an AND circuit receiving said output clock signal and said duty ratio control signal, wherein
in said duty ratio control signal, a ratio between a period of time during which both of said output clock signal and said duty ratio control signal are logic high and the other period of time varies.
21. A semiconductor device including plural function modules and a clock generation circuit, which supplies a clock generated therein to each of the function modules and comprises:
a frequency-multiplying circuit receiving an input of a reference clock signal and outputting a same-frequency or frequency-multiplied clock signal of said reference clock signal;
a waveform generation circuit generating a duty ratio control signal; and
an OR circuit receiving said output clock signal and said duty ratio control signal, wherein
in said duty ratio control signal, a ratio between a period of time during which both of said output clock signal and said duty ratio control signal are logic low and the other period of time varies.
Description
RELATED APPLICATIONS

This application is a continuation of application Ser. No. 10/682,166, filed on Oct. 10, 2003 now U.S. Pat. No. 7,233,186, which claims priority of Japanese Application No. 2003-146507, filed May 23, 2003, the contents of which are hereby incorporated by reference.

BACKGROUND OF THE INVENTION

1. Field of the Invention

The present invention relates to a clock generation circuit and a system including the same, and more particularly to a clock generation circuit generating a clock signal having a duty ratio that can be set or controlled, and a system including the clock generation circuit.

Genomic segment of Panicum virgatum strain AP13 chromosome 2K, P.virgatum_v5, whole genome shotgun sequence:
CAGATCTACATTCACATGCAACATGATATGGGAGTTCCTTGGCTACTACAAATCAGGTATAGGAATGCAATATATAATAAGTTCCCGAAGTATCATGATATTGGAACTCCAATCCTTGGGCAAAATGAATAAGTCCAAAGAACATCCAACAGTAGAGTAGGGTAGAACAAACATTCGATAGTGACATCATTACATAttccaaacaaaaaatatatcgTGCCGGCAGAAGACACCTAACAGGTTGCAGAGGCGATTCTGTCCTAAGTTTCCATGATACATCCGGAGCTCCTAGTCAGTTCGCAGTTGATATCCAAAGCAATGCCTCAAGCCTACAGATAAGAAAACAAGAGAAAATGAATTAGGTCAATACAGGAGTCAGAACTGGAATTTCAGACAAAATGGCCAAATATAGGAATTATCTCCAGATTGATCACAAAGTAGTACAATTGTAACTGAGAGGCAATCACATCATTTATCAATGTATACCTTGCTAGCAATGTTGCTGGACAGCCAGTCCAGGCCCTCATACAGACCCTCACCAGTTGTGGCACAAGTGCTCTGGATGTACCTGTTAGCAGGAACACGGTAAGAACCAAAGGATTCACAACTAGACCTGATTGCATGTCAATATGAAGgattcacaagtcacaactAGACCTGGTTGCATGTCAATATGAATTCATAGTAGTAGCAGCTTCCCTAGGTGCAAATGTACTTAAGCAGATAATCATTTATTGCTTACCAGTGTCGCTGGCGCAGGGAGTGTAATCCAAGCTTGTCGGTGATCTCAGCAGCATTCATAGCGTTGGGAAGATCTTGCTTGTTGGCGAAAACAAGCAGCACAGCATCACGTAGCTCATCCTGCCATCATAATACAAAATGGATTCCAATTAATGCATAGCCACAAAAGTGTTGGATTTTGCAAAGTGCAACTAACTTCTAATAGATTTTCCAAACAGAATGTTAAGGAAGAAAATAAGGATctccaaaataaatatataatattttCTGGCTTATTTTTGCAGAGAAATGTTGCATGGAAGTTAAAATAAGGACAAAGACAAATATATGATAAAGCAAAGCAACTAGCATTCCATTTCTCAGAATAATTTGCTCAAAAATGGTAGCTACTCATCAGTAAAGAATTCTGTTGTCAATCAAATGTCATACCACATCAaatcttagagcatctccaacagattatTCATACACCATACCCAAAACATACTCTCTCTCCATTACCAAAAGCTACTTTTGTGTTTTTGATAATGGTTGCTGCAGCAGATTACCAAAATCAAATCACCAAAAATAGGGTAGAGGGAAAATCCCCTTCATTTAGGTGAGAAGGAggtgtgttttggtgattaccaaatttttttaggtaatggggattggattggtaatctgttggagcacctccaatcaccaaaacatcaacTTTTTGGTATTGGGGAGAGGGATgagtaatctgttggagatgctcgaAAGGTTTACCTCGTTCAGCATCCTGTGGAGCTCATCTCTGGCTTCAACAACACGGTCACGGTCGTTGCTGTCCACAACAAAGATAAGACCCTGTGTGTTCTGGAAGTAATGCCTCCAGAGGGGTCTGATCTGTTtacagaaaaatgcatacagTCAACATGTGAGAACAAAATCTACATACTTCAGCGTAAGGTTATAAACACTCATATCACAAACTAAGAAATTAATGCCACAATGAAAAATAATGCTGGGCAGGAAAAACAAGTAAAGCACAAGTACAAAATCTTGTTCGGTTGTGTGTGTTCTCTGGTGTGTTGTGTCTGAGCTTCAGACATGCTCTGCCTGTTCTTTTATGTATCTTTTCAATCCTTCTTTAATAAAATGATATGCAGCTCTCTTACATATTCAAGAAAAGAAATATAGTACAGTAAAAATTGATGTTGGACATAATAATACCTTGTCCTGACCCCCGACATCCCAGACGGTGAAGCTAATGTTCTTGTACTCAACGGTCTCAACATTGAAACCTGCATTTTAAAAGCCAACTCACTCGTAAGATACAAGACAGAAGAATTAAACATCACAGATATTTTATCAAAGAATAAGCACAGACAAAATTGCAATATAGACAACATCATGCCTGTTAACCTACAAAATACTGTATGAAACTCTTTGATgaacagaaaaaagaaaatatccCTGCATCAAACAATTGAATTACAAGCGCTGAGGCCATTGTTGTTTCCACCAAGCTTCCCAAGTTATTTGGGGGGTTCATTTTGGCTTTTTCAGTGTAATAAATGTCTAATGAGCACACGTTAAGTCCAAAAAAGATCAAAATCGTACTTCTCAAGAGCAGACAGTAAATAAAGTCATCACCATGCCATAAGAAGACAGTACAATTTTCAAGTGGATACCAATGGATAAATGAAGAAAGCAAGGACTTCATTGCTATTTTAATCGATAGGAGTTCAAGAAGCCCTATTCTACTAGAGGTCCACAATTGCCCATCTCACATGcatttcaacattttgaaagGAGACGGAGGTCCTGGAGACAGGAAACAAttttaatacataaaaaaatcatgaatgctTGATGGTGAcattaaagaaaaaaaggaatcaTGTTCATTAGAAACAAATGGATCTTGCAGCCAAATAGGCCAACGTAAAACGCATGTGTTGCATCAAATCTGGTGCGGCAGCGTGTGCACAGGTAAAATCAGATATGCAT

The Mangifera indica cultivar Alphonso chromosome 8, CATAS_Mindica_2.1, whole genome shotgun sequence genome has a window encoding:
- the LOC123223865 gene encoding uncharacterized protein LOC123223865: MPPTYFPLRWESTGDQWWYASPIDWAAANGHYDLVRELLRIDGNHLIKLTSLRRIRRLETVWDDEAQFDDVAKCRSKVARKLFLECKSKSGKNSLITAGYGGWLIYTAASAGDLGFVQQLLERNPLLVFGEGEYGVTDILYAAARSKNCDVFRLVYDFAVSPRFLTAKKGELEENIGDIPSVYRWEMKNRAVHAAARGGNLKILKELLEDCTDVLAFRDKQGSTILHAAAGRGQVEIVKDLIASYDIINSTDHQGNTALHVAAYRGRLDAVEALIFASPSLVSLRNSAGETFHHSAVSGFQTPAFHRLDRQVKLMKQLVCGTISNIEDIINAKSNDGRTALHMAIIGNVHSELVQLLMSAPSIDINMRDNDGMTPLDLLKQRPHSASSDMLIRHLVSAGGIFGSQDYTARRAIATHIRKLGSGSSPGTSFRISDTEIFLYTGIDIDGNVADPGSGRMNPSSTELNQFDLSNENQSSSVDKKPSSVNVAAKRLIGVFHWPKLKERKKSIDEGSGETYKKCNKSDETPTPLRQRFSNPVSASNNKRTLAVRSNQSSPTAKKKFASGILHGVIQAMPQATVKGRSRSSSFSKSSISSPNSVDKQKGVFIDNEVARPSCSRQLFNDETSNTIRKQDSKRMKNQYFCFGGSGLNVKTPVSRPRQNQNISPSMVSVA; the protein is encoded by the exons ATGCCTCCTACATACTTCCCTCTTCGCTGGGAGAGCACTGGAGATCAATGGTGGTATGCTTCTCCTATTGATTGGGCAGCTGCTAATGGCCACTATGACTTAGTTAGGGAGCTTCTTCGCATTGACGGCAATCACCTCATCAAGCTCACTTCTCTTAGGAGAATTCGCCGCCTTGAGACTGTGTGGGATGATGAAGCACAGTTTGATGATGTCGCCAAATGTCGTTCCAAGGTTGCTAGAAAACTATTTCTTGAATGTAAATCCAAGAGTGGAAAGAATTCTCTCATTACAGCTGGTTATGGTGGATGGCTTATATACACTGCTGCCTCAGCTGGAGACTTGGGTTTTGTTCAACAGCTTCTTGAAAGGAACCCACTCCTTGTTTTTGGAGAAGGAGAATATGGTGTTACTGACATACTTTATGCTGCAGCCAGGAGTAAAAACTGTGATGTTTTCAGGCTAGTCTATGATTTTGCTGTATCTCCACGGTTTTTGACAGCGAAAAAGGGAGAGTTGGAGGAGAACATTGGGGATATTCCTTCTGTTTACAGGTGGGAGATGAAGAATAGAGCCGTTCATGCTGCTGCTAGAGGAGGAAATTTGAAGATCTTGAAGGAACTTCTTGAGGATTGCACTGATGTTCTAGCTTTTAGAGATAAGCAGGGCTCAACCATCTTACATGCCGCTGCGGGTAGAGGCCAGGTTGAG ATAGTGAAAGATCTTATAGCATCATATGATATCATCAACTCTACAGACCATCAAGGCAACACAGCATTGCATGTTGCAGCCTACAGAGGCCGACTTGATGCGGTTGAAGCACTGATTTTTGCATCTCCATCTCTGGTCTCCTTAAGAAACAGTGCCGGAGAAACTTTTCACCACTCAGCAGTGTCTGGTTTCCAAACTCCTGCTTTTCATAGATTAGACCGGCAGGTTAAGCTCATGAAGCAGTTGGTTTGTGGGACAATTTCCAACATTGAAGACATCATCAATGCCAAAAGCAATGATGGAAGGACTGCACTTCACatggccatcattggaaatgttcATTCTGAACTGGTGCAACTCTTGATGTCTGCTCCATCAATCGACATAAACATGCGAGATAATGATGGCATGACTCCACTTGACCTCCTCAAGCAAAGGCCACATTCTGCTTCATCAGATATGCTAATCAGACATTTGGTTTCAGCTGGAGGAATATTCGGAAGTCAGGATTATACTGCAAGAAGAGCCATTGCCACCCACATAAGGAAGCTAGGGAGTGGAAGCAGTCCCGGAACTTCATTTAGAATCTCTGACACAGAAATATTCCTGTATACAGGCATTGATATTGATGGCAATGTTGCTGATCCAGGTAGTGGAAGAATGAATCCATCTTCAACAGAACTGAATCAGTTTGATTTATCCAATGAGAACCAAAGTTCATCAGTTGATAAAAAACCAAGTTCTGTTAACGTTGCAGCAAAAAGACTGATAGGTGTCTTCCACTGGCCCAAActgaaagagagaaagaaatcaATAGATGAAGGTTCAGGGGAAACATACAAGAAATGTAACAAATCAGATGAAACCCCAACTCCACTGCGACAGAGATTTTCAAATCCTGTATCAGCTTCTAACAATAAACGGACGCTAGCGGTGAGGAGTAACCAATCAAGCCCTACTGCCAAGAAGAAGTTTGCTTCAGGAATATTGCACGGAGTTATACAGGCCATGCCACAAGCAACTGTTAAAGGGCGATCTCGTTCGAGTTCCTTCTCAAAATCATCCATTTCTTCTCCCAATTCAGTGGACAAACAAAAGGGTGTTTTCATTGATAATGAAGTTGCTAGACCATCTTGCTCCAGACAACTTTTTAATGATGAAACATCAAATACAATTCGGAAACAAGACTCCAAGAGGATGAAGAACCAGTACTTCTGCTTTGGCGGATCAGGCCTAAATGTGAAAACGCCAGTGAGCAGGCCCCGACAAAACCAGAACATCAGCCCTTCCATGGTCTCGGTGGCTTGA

2. Description of the Background Art

In an LSI (Large Scale Integration) or a system using an LSI, clock signals are important signals that are required for synchronization with internal elements, internal modules or external devices. Internal elements, internal modules or external devices perform operations or communications in synchronization with rising edges or falling edges of clock signals.

In a conventional clock generation circuit generating a clock signal, the duty ratio of the clock signal is fixed, for example, at 50%.

When a workload of a circuit receiving a clock signal is different between an H (logic high) level duration and an L (logic low) level duration, the operational frequency of the circuit is determined in accordance with the period of time during which the workload is heavier, thereby decreasing the operational efficiency. Moreover, in this case, the power consumption is abruptly increased when the frequency of the clock signal is higher than a certain level.

In addition, when there are a plurality of circuits receiving clock signals, the current peaks occur at the same timing, resulting in increased noises due to EMI (Electromagnetic Interference) or the like.

In order to solve the aforementioned problems, for example, a duty ratio of a clock signal may be varied. Japanese Patent Laying-Open Nos. 6-164379 and 62-42613 disclose means for varying a duty ratio of a clock signal.